two sections of Davis' battery, supported by the One hundred and thirtieth New York Regiment, were pushed forward to an open space in front of the enemy by the light of the camp-fires. At 3.40 a.m. Follett opened his fire and was immediately replied to by all the Confederate artillery. Davis' battery joined in and the cannonade was continued without cessation until 6 a.m. General Corcoran ordered the infantry to advance at 5.15 a.m., but the order was not promptly executed,although given more than once. He says the One hundred and sixty-seventh Pennsylvania became a confused mass, mixed up with other regiments, and filled up the entire road, leaving it impassable and creating a temporary contusion among some other regiments in the rear. At the request of the lieutenant-colonel it was sent to the rear to restore confidence and reform.
About 6 a.m. one section of artillery was placed in the road, with the Thirteenth Indiana on the right and the One hundred and thirtieth New York on the left, supported by the Eleventh Pennsylvania Cavalry, and the whole, under Colonel Spear, advanced upon the enemy. Other regiments were formed in successive lines, supporting the movement. Upon the approach of this determined mass the enemy faltered and commenced his retreat. He was pursued vigorously until the troops reached a thick wood and marsh. The One hundred and thirtieth New York and cavalry, were sent forward to reconnoiter, and found the enemy well posted at the distance of 2 miles. A section of Davis' battery and the Sixty-ninth New York took position on the road and opened upon the enemy.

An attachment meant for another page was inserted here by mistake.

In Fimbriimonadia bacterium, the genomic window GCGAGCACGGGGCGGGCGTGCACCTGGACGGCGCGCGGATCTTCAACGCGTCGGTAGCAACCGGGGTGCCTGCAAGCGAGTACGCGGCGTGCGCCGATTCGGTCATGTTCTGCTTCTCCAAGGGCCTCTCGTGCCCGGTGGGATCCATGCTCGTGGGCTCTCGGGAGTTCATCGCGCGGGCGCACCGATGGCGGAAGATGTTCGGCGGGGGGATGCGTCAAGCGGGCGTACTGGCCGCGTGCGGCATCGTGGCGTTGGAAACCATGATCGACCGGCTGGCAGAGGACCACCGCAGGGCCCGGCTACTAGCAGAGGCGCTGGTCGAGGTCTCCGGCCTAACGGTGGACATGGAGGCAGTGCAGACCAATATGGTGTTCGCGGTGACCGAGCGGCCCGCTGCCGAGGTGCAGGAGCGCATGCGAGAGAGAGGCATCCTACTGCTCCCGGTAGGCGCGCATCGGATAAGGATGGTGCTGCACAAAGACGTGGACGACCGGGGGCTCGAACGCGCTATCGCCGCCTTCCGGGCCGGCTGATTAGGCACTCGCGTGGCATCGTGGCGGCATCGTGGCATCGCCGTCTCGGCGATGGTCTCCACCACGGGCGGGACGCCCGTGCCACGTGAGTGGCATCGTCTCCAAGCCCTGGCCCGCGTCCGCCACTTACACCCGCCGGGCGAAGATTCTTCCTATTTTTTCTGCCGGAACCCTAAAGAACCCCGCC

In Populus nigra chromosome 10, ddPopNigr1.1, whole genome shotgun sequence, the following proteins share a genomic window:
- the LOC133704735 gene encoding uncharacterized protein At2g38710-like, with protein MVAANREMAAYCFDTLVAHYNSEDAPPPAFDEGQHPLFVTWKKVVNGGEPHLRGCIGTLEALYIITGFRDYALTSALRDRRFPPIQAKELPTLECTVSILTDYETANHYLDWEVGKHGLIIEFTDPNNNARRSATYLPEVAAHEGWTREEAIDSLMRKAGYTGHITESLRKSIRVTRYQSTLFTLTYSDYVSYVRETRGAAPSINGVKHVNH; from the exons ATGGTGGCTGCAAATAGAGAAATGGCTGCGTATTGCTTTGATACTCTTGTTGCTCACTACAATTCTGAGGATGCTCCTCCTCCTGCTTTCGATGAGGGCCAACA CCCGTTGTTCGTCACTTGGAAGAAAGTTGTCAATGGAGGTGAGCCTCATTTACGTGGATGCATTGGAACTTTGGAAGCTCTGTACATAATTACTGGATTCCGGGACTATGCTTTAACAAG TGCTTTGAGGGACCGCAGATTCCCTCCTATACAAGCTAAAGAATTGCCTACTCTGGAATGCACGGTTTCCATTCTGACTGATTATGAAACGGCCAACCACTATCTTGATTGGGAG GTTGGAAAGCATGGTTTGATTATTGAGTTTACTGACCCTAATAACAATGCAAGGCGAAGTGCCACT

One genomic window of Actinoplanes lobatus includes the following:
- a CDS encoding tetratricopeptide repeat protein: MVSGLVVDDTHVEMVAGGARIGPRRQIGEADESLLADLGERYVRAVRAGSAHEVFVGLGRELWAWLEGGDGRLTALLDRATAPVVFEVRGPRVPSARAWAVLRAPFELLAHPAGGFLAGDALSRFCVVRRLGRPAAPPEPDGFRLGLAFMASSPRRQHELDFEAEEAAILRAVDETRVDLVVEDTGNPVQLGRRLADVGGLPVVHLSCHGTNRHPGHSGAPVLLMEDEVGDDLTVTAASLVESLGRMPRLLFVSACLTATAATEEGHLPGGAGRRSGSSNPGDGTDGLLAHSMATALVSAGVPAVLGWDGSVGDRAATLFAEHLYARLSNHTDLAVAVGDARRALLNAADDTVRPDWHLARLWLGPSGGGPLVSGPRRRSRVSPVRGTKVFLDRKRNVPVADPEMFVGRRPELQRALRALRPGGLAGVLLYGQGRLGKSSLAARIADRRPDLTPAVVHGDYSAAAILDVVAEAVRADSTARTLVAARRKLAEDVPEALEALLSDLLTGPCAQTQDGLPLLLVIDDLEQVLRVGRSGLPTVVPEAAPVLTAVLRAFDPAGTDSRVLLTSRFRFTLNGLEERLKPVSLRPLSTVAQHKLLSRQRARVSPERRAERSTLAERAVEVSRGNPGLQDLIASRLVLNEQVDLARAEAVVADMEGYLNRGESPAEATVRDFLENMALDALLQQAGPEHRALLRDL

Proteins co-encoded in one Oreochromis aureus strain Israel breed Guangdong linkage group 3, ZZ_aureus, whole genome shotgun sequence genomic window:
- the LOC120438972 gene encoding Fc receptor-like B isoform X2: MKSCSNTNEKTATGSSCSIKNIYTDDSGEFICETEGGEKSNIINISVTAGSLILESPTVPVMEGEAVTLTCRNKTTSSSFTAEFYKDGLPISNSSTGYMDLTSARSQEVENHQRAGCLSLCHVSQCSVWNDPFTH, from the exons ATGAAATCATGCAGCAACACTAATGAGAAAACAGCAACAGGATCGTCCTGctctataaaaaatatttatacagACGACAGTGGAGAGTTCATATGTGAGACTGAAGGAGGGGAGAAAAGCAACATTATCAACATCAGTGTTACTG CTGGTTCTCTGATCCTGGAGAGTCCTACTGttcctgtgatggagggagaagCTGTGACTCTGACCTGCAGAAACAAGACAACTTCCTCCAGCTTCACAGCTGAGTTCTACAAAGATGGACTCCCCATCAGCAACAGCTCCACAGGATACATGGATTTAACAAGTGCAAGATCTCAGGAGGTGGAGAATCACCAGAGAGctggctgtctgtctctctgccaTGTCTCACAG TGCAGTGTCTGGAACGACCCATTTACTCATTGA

As it was now 10.15 a.m. a halt was ordered to give the men break-fast, while awaiting fresh supplies of ammunition and re-enforcements called for after the opening of the engagement.
Soon after 11 o'clock Colonel Foster joined, with the One hundred and twelfth New York and three pieces of the Second Wisconsin Battery, and the ammunition, and was placed in command of the infantry. At 12 o'clock the plan of flanking by the Franklin road was given up and an attack in front ordered. The One hundred and twelfth New York, a section of Wisconsin guns, and two companies of cavalry were detailed to hold the Deserted House, and the command moved on again.
The enemy had commenced his retreat, but all possible haste was made to overtake his fleeing battalions. At Pecosin Creek a sharp skirmish occurred between the Thirteenth Indiana and the rear guard. The cavalry followed 2 miles beyond Carrsville, when pursuit was discontinued. It being evident that no further stand would be made a return to Deserted House was ordered.
At Carrsville Major Wheelan reported with six companies of Dodge's Rifles and one howitzer and was assigned to duty. Later in the day a section of the Second Wisconsin guns also joined. The whole command reached the Deserted House about 6 p.m. and Suffolk after midnight, having made a march of 32 miles in twenty-four hours and beaten the enemy soundly.
Our loss was as follows.*
Killed. Wounded. Missing.
Officers 2 9 ---
Private 23 93 9
Total 25 102 9
*But see revised statement p.135.